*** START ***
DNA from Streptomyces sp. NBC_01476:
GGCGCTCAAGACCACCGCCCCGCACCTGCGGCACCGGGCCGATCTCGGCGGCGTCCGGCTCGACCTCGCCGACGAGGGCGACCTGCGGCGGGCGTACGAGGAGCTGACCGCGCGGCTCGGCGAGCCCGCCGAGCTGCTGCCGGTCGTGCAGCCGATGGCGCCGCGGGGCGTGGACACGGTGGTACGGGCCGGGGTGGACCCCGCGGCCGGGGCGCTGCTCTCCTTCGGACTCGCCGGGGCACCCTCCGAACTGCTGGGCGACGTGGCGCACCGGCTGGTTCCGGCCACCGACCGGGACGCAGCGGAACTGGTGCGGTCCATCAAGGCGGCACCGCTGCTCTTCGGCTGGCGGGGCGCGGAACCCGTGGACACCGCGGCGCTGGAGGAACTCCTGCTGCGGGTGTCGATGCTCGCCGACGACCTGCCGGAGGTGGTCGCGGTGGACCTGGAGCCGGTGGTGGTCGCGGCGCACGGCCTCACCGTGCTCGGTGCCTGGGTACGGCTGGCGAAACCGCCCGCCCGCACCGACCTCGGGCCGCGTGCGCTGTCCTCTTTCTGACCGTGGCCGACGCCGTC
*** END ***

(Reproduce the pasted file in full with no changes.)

DNA from Streptomyces sp. NBC_01476:
GGCGCTCAAGACCACCGCCCCGCACCTGCGGCACCGGGCCGATCTCGGCGGCGTCCGGCTCGACCTCGCCGACGAGGGCGACCTGCGGCGGGCGTACGAGGAGCTGACCGCGCGGCTCGGCGAGCCCGCCGAGCTGCTGCCGGTCGTGCAGCCGATGGCGCCGCGGGGCGTGGACACGGTGGTACGGGCCGGGGTGGACCCCGCGGCCGGGGCGCTGCTCTCCTTCGGACTCGCCGGGGCACCCTCCGAACTGCTGGGCGACGTGGCGCACCGGCTGGTTCCGGCCACCGACCGGGACGCAGCGGAACTGGTGCGGTCCATCAAGGCGGCACCGCTGCTCTTCGGCTGGCGGGGCGCGGAACCCGTGGACACCGCGGCGCTGGAGGAACTCCTGCTGCGGGTGTCGATGCTCGCCGACGACCTGCCGGAGGTGGTCGCGGTGGACCTGGAGCCGGTGGTGGTCGCGGCGCACGGCCTCACCGTGCTCGGTGCCTGGGTACGGCTGGCGAAACCGCCCGCCCGCACCGACCTCGGGCCGCGTGCGCTGTCCTCTTTCTGACCGTGGCCGACGCCGTC